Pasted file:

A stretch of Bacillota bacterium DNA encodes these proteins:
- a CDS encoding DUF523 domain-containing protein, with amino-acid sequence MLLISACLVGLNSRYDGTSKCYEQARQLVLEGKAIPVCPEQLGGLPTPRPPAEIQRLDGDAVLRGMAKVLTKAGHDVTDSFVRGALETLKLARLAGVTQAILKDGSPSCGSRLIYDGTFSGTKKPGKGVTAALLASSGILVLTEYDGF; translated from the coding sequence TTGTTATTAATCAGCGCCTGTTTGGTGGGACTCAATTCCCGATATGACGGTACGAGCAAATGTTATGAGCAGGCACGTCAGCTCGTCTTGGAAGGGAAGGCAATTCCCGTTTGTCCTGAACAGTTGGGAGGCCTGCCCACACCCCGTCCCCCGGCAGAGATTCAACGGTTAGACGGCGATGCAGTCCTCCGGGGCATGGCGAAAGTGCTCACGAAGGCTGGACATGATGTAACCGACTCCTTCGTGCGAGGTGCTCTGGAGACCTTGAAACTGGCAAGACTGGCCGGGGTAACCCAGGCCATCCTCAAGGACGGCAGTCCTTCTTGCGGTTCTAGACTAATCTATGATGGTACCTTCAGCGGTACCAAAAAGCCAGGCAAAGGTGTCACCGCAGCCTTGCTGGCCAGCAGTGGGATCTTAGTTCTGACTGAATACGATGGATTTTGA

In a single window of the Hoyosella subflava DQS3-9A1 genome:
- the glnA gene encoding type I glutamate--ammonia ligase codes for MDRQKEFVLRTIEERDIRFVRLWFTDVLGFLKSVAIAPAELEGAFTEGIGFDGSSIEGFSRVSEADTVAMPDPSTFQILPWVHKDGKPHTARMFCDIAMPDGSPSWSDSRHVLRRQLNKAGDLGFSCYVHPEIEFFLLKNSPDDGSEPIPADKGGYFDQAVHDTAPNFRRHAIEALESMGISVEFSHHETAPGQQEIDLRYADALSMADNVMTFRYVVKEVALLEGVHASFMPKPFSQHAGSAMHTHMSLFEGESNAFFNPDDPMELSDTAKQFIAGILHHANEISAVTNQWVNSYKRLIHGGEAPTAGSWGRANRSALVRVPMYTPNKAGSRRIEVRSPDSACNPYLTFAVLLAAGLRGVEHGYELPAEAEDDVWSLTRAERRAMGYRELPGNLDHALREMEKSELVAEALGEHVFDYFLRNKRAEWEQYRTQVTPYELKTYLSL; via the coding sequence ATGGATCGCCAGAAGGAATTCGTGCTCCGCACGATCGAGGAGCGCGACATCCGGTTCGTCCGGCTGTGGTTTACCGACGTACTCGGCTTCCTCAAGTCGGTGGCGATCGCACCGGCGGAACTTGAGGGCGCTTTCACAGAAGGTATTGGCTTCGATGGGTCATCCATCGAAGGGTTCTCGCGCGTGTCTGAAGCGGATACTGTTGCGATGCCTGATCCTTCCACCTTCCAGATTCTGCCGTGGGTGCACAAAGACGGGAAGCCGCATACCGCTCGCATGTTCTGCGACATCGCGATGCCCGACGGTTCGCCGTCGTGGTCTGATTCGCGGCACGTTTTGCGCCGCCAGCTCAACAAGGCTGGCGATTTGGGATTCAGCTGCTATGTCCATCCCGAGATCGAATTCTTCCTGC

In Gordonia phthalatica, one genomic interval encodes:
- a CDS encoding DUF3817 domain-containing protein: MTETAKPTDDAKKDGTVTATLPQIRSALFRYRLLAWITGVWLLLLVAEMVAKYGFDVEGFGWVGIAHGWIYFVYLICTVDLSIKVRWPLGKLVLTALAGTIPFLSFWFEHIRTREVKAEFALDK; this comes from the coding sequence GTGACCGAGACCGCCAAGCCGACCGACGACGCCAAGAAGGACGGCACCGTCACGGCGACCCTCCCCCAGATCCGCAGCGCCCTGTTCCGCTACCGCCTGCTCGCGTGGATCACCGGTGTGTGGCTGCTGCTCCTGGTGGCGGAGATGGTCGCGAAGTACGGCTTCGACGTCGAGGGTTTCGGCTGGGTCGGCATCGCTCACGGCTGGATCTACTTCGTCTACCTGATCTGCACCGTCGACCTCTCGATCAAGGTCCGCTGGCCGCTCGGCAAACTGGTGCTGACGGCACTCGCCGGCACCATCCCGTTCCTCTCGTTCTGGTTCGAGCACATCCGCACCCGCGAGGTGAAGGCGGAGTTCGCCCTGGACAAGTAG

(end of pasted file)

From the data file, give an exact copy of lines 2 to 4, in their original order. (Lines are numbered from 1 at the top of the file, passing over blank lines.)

- a CDS encoding DUF523 domain-containing protein, with amino-acid sequence MLLISACLVGLNSRYDGTSKCYEQARQLVLEGKAIPVCPEQLGGLPTPRPPAEIQRLDGDAVLRGMAKVLTKAGHDVTDSFVRGALETLKLARLAGVTQAILKDGSPSCGSRLIYDGTFSGTKKPGKGVTAALLASSGILVLTEYDGF; translated from the coding sequence TTGTTATTAATCAGCGCCTGTTTGGTGGGACTCAATTCCCGATATGACGGTACGAGCAAATGTTATGAGCAGGCACGTCAGCTCGTCTTGGAAGGGAAGGCAATTCCCGTTTGTCCTGAACAGTTGGGAGGCCTGCCCACACCCCGTCCCCCGGCAGAGATTCAACGGTTAGACGGCGATGCAGTCCTCCGGGGCATGGCGAAAGTGCTCACGAAGGCTGGACATGATGTAACCGACTCCTTCGTGCGAGGTGCTCTGGAGACCTTGAAACTGGCAAGACTGGCCGGGGTAACCCAGGCCATCCTCAAGGACGGCAGTCCTTCTTGCGGTTCTAGACTAATCTATGATGGTACCTTCAGCGGTACCAAAAAGCCAGGCAAAGGTGTCACCGCAGCCTTGCTGGCCAGCAGTGGGATCTTAGTTCTGACTGAATACGATGGATTTTGA

In a single window of the Hoyosella subflava DQS3-9A1 genome:
- the glnA gene encoding type I glutamate--ammonia ligase codes for MDRQKEFVLRTIEERDIRFVRLWFTDVLGFLKSVAIAPAELEGAFTEGIGFDGSSIEGFSRVSEADTVAMPDPSTFQILPWVHKDGKPHTARMFCDIAMPDGSPSWSDSRHVLRRQLNKAGDLGFSCYVHPEIEFFLLKNSPDDGSEPIPADKGGYFDQAVHDTAPNFRRHAIEALESMGISVEFSHHETAPGQQEIDLRYADALSMADNVMTFRYVVKEVALLEGVHASFMPKPFSQHAGSAMHTHMSLFEGESNAFFNPDDPMELSDTAKQFIAGILHHANEISAVTNQWVNSYKRLIHGGEAPTAGSWGRANRSALVRVPMYTPNKAGSRRIEVRSPDSACNPYLTFAVLLAAGLRGVEHGYELPAEAEDDVWSLTRAERRAMGYRELPGNLDHALREMEKSELVAEALGEHVFDYFLRNKRAEWEQYRTQVTPYELKTYLSL; via the coding sequence ATGGATCGCCAGAAGGAATTCGTGCTCCGCACGATCGAGGAGCGCGACATCCGGTTCGTCCGGCTGTGGTTTACCGACGTACTCGGCTTCCTCAAGTCGGTGGCGATCGCACCGGCGGAACTTGAGGGCGCTTTCACAGAAGGTATTGGCTTCGATGGGTCATCCATCGAAGGGTTCTCGCGCGTGTCTGAAGCGGATACTGTTGCGATGCCTGATCCTTCCACCTTCCAGATTCTGCCGTGGGTGCACAAAGACGGGAAGCCGCATACCGCTCGCATGTTCTGCGACATCGCGATGCCCGACGGTTCGCCGTCGTGGTCTGATTCGCGGCACGTTTTGCGCCGCCAGCTCAACAAGGCTGGCGATTTGGGATTCAGCTGCTATGTCCATCCCGAGATCGAATTCTTCCTGC